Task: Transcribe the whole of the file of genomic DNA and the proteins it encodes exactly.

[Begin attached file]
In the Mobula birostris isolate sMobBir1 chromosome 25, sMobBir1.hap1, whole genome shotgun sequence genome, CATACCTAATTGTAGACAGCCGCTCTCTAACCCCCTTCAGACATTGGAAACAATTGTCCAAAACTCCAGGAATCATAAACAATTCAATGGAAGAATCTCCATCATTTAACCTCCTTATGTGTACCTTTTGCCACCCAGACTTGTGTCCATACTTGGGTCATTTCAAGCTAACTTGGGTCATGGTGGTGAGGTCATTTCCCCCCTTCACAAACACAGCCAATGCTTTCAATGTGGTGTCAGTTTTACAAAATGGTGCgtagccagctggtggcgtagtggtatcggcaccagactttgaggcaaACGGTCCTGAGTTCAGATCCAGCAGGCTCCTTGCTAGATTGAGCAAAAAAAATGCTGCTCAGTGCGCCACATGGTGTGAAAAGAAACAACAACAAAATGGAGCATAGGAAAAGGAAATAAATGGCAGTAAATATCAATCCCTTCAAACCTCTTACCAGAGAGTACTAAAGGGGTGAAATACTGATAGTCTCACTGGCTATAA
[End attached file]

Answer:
In the Mobula birostris isolate sMobBir1 chromosome 25, sMobBir1.hap1, whole genome shotgun sequence genome, CATACCTAATTGTAGACAGCCGCTCTCTAACCCCCTTCAGACATTGGAAACAATTGTCCAAAACTCCAGGAATCATAAACAATTCAATGGAAGAATCTCCATCATTTAACCTCCTTATGTGTACCTTTTGCCACCCAGACTTGTGTCCATACTTGGGTCATTTCAAGCTAACTTGGGTCATGGTGGTGAGGTCATTTCCCCCCTTCACAAACACAGCCAATGCTTTCAATGTGGTGTCAGTTTTACAAAATGGTGCgtagccagctggtggcgtagtggtatcggcaccagactttgaggcaaACGGTCCTGAGTTCAGATCCAGCAGGCTCCTTGCTAGATTGAGCAAAAAAAATGCTGCTCAGTGCGCCACATGGTGTGAAAAGAAACAACAACAAAATGGAGCATAGGAAAAGGAAATAAATGGCAGTAAATATCAATCCCTTCAAACCTCTTACCAGAGAGTACTAAAGGGGTGAAATACTGATAGTCTCACTGGCTATAA